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MEDIA - The 15th annual Allied Media Conference will be held June 20-23, in Detroit.
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GRASSROOTS - The United We Stand Festival will be hosted by Free & Equal, June 22 in Little Rock, Arkansas. The festival aims to reform the electoral process throughout the U.S.
SOCIALISM - The Socialism 2013 Conference is scheduled for June 27-30 in Chicago, featuring talks and panel discussions.
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LITERACY - The National Association for Media Literacy Education (NAMLE) will hold its conference July 12-13 in Los Angeles under the heading, Intersections: Teaching and Learning Across Media.
Contact: 10 Laurel Hill Drive, Cherry Hill, NJ 08003; http://namle.net/conference/.
IWW - The North American Work People’s College will take place July 12-16 at Mesaba Co-op Park in northern Minnesota. The event will bring together Wobblies from branches across the continent to learn new skills and build One Big Union.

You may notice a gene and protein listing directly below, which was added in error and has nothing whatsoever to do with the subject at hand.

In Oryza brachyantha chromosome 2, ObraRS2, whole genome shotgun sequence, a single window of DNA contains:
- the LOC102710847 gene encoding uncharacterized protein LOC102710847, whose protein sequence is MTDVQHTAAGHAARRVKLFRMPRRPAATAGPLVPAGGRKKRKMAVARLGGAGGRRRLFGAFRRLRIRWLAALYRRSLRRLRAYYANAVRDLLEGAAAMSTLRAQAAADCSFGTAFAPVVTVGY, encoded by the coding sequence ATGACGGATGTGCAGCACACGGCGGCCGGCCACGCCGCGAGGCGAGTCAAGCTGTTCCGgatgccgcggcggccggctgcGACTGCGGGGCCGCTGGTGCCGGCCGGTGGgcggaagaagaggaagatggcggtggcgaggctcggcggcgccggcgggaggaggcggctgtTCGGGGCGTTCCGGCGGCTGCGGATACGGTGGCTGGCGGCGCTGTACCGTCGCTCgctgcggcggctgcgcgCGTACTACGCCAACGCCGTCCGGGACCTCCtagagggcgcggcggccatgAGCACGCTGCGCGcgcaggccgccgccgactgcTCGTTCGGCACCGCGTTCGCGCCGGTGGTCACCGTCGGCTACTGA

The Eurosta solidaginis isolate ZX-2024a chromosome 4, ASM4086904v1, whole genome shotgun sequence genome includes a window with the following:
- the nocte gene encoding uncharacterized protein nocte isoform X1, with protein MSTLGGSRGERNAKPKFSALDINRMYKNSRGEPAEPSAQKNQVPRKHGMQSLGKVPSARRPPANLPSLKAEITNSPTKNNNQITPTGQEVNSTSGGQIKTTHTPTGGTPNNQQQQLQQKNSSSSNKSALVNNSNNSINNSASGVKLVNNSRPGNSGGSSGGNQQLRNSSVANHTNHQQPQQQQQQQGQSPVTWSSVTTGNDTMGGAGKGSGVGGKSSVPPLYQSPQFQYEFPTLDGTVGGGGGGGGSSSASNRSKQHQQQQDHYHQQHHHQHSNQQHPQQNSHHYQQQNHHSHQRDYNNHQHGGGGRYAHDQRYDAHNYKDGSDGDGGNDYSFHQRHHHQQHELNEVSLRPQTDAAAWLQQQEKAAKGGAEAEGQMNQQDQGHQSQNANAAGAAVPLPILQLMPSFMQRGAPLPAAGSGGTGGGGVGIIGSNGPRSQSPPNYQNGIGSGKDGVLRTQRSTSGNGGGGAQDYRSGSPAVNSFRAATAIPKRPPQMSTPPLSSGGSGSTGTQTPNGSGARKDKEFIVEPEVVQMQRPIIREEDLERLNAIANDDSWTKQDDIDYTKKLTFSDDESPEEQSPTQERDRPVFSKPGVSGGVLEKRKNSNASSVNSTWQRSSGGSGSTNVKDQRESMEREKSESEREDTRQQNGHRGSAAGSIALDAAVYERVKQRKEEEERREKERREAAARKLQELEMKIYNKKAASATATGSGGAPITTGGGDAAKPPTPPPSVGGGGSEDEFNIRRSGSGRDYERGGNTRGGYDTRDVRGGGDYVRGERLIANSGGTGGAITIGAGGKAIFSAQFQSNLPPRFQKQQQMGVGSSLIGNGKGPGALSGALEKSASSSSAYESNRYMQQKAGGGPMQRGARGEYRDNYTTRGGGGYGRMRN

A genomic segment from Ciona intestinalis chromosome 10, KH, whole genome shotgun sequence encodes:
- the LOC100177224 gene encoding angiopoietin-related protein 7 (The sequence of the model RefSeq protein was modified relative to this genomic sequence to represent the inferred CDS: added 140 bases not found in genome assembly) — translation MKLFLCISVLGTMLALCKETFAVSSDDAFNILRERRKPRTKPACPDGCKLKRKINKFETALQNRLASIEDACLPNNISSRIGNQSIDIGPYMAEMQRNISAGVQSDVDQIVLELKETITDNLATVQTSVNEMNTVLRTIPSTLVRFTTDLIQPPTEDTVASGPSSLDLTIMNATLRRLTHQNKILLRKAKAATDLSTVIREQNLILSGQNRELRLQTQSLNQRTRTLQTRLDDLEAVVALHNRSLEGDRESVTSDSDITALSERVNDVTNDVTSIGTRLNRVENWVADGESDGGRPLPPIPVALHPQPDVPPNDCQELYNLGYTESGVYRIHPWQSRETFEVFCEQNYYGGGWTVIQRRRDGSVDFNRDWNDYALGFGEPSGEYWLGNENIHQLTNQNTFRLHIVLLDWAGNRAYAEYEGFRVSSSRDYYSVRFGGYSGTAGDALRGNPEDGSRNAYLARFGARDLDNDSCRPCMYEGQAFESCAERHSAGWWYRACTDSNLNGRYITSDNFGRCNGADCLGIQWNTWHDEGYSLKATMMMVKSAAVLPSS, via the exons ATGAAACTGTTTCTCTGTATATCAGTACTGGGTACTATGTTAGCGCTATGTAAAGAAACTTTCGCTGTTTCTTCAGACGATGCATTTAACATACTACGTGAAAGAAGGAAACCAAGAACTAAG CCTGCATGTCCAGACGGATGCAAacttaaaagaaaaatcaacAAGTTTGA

PEACESTOCK - On July 13th, the 11th Annual Peacestock: A Gathering for Peace, will take place at Windbeam Farm in Hager City, WI. The event is a mixture of music, speakers and community for peace. Sponsored by Veterans for Peace.
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CHILDREN’S DEFENSE - July 15-19, join clergy, seminarians, Christian educators, young adult leaders and other faith-based advocates for children at CDF Haley Farm in Clinton, Tennessee, for five days of spiritual renewal, networking, movement building workshops, and continuing education about the urgent needs of children at the 19th annual Proctor Institute for Child Advocacy Ministry.
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ACTIVIST CAMP - Youth Empowered Action (YEA) Camp will have sessions in July and August in Ben Lomond, CA; Portland, OR; Charlton, MA. YEA Camp is designed for activists 12-17 years old who want to make a difference in the world.